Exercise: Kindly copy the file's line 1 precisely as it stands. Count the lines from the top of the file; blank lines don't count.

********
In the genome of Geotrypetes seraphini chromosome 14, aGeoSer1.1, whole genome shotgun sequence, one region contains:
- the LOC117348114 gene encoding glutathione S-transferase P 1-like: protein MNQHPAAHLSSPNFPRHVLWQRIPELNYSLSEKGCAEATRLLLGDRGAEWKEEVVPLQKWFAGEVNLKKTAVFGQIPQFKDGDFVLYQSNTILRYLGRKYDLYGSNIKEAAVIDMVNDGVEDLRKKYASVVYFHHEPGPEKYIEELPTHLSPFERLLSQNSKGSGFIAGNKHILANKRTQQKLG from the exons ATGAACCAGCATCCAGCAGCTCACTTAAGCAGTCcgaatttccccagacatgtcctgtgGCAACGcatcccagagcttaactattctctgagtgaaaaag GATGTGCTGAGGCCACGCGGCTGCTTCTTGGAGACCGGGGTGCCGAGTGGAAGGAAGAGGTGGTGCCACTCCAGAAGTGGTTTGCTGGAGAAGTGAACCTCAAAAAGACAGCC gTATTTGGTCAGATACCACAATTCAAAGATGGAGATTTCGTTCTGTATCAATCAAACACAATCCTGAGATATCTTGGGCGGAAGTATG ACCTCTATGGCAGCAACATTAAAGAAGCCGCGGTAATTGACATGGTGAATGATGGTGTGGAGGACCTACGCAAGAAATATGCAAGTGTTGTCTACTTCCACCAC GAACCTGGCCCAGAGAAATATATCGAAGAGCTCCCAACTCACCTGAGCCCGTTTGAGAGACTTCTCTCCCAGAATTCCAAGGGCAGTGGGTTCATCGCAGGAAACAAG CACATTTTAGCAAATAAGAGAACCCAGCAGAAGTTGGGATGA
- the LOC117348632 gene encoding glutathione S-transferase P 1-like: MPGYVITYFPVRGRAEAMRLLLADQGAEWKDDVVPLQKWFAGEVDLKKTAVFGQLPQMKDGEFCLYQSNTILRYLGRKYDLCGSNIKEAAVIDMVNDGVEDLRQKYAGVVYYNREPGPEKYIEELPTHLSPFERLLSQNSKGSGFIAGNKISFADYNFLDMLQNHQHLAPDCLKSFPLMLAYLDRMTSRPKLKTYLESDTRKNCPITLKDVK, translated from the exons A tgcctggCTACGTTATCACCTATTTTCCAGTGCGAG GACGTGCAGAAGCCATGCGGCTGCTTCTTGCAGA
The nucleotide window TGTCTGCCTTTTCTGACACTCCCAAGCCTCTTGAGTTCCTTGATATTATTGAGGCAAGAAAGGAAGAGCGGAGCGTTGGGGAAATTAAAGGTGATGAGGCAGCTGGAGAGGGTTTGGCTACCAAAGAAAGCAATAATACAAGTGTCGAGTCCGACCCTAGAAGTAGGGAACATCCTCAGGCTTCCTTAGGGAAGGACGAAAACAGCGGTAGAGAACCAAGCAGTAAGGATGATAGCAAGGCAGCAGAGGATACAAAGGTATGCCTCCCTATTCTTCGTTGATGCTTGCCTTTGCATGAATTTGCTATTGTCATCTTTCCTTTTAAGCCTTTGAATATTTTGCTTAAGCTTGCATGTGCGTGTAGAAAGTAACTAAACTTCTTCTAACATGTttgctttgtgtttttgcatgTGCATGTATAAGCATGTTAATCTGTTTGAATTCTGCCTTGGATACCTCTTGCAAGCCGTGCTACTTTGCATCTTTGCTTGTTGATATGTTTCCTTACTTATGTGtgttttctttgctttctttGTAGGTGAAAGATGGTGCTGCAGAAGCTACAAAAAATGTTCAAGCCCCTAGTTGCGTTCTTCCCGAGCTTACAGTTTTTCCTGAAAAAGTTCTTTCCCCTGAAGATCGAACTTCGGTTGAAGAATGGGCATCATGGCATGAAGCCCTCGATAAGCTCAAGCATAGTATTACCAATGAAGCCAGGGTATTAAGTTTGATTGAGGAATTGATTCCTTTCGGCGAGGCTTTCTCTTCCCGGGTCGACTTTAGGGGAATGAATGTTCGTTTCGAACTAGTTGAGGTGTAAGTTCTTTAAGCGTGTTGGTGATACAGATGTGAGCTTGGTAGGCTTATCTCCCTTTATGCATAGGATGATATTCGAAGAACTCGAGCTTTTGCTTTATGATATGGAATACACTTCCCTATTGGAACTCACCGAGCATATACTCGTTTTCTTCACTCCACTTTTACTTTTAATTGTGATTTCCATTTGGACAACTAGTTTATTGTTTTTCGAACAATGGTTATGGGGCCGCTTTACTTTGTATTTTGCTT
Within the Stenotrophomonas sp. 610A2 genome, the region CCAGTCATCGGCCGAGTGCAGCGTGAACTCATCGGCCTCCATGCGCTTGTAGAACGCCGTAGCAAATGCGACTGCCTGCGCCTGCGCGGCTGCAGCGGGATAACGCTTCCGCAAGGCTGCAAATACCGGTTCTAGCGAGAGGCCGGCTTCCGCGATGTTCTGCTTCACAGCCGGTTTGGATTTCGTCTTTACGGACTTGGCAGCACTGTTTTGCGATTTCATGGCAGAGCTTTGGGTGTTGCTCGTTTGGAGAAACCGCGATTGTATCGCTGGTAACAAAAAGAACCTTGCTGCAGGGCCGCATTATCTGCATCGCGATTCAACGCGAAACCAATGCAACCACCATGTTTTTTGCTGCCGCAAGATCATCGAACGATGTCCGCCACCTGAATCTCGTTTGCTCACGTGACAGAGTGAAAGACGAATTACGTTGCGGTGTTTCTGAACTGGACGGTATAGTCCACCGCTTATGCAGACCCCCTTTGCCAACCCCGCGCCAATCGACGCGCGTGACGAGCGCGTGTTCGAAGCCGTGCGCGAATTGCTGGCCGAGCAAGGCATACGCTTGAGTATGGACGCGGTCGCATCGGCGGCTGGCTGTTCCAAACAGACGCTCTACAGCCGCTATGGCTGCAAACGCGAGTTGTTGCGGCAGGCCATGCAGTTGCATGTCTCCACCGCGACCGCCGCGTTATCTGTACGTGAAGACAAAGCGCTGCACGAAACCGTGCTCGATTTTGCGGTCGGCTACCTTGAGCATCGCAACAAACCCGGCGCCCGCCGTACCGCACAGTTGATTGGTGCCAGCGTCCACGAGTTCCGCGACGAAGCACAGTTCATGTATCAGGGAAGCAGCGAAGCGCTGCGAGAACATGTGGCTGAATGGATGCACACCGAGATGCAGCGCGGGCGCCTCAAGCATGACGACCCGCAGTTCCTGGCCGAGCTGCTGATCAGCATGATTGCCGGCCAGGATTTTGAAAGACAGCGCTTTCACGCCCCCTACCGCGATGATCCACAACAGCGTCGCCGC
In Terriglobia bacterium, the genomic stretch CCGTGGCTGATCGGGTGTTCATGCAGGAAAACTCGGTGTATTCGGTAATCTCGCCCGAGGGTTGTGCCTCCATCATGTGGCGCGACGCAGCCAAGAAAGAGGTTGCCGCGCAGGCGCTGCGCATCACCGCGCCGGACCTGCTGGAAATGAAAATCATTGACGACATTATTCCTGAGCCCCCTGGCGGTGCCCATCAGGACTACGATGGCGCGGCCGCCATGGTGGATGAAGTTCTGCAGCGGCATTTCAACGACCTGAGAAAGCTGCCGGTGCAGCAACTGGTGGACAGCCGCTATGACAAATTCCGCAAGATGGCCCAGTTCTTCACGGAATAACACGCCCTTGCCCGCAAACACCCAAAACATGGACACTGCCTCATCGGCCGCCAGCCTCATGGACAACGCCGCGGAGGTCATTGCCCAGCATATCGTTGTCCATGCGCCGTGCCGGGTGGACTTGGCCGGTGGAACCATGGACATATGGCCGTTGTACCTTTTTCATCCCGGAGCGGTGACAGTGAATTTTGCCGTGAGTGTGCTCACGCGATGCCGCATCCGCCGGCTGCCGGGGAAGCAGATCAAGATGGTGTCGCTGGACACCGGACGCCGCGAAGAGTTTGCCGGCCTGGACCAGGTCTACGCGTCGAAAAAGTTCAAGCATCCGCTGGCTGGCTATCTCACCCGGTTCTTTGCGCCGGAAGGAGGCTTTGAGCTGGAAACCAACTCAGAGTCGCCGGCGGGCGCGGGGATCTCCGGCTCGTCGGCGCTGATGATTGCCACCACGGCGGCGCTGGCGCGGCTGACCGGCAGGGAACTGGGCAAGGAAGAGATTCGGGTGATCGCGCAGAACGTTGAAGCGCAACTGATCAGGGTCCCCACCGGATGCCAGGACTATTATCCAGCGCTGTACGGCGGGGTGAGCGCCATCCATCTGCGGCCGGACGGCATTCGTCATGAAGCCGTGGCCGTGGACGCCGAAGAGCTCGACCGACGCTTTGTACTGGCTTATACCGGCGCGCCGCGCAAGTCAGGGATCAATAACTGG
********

In the genome of Geotrypetes seraphini chromosome 14, aGeoSer1.1, whole genome shotgun sequence, one region contains: